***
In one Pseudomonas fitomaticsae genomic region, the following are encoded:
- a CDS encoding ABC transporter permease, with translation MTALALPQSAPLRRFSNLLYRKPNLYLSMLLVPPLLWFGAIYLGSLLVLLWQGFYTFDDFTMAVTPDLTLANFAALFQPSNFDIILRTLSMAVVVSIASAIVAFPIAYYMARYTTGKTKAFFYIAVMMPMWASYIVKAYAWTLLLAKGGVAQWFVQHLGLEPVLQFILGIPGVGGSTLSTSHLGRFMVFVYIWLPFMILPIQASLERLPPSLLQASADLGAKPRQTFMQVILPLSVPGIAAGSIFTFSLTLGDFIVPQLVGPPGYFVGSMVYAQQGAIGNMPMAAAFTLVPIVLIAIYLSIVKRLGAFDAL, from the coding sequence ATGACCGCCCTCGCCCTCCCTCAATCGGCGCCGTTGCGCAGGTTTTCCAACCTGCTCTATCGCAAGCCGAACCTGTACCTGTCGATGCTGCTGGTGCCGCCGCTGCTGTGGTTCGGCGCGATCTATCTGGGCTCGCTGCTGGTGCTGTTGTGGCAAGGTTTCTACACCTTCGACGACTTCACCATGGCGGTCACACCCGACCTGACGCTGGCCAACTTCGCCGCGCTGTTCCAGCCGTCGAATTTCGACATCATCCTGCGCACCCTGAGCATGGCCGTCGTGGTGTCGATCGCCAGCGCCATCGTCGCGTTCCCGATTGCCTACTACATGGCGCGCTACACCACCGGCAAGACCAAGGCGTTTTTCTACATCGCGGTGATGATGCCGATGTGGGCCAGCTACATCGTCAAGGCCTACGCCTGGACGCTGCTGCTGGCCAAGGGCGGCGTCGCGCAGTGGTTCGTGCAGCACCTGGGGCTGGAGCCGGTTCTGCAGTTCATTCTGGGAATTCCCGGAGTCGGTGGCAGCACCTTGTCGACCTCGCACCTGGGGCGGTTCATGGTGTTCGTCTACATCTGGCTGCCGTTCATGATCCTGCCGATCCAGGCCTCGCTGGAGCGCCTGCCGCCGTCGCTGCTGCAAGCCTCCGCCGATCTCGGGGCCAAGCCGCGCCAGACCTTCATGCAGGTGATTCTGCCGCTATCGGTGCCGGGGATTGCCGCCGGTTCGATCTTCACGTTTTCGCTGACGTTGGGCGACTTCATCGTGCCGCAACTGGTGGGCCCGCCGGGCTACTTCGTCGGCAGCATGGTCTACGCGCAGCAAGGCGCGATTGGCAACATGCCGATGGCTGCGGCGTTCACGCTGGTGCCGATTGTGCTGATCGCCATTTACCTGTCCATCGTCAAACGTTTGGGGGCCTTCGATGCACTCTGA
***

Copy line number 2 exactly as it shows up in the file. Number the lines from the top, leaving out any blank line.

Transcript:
- a CDS encoding ABC transporter permease, with translation MTALALPQSAPLRRFSNLLYRKPNLYLSMLLVPPLLWFGAIYLGSLLVLLWQGFYTFDDFTMAVTPDLTLANFAALFQPSNFDIILRTLSMAVVVSIASAIVAFPIAYYMARYTTGKTKAFFYIAVMMPMWASYIVKAYAWTLLLAKGGVAQWFVQHLGLEPVLQFILGIPGVGGSTLSTSHLGRFMVFVYIWLPFMILPIQASLERLPPSLLQASADLGAKPRQTFMQVILPLSVPGIAAGSIFTFSLTLGDFIVPQLVGPPGYFVGSMVYAQQGAIGNMPMAAAFTLVPIVLIAIYLSIVKRLGAFDAL, from the coding sequence ATGACCGCCCTCGCCCTCCCTCAATCGGCGCCGTTGCGCAGGTTTTCCAACCTGCTCTATCGCAAGCCGAACCTGTACCTGTCGATGCTGCTGGTGCCGCCGCTGCTGTGGTTCGGCGCGATCTATCTGGGCTCGCTGCTGGTGCTGTTGTGGCAAGGTTTCTACACCTTCGACGACTTCACCATGGCGGTCACACCCGACCTGACGCTGGCCAACTTCGCCGCGCTGTTCCAGCCGTCGAATTTCGACATCATCCTGCGCACCCTGAGCATGGCCGTCGTGGTGTCGATCGCCAGCGCCATCGTCGCGTTCCCGATTGCCTACTACATGGCGCGCTACACCACCGGCAAGACCAAGGCGTTTTTCTACATCGCGGTGATGATGCCGATGTGGGCCAGCTACATCGTCAAGGCCTACGCCTGGACGCTGCTGCTGGCCAAGGGCGGCGTCGCGCAGTGGTTCGTGCAGCACCTGGGGCTGGAGCCGGTTCTGCAGTTCATTCTGGGAATTCCCGGAGTCGGTGGCAGCACCTTGTCGACCTCGCACCTGGGGCGGTTCATGGTGTTCGTCTACATCTGGCTGCCGTTCATGATCCTGCCGATCCAGGCCTCGCTGGAGCGCCTGCCGCCGTCGCTGCTGCAAGCCTCCGCCGATCTCGGGGCCAAGCCGCGCCAGACCTTCATGCAGGTGATTCTGCCGCTATCGGTGCCGGGGATTGCCGCCGGTTCGATCTTCACGTTTTCGCTGACGTTGGGCGACTTCATCGTGCCGCAACTGGTGGGCCCGCCGGGCTACTTCGTCGGCAGCATGGTCTACGCGCAGCAAGGCGCGATTGGCAACATGCCGATGGCTGCGGCGTTCACGCTGGTGCCGATTGTGCTGATCGCCATTTACCTGTCCATCGTCAAACGTTTGGGGGCCTTCGATGCACTCTGA